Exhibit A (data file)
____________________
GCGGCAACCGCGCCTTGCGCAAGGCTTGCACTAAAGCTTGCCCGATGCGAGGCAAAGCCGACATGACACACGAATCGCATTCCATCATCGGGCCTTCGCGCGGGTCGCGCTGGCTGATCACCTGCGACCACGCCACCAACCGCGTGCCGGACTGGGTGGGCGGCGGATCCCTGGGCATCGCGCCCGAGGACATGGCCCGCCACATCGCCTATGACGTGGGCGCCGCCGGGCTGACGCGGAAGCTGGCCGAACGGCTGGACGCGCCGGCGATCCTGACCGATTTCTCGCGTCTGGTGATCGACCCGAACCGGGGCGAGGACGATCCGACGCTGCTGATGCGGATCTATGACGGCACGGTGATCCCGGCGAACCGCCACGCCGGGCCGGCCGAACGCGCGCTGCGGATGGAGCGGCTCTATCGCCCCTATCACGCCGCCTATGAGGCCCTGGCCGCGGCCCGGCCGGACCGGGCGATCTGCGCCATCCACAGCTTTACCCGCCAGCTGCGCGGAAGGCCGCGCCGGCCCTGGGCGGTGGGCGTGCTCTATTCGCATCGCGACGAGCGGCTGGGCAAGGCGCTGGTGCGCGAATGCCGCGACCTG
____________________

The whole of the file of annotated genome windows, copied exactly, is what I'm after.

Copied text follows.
GCGGCAACCGCGCCTTGCGCAAGGCTTGCACTAAAGCTTGCCCGATGCGAGGCAAAGCCGACATGACACACGAATCGCATTCCATCATCGGGCCTTCGCGCGGGTCGCGCTGGCTGATCACCTGCGACCACGCCACCAACCGCGTGCCGGACTGGGTGGGCGGCGGATCCCTGGGCATCGCGCCCGAGGACATGGCCCGCCACATCGCCTATGACGTGGGCGCCGCCGGGCTGACGCGGAAGCTGGCCGAACGGCTGGACGCGCCGGCGATCCTGACCGATTTCTCGCGTCTGGTGATCGACCCGAACCGGGGCGAGGACGATCCGACGCTGCTGATGCGGATCTATGACGGCACGGTGATCCCGGCGAACCGCCACGCCGGGCCGGCCGAACGCGCGCTGCGGATGGAGCGGCTCTATCGCCCCTATCACGCCGCCTATGAGGCCCTGGCCGCGGCCCGGCCGGACCGGGCGATCTGCGCCATCCACAGCTTTACCCGCCAGCTGCGCGGAAGGCCGCGCCGGCCCTGGGCGGTGGGCGTGCTCTATTCGCATCGCGACGAGCGGCTGGGCAAGGCGCTGGTGCGCGAATGCCGCGACCTG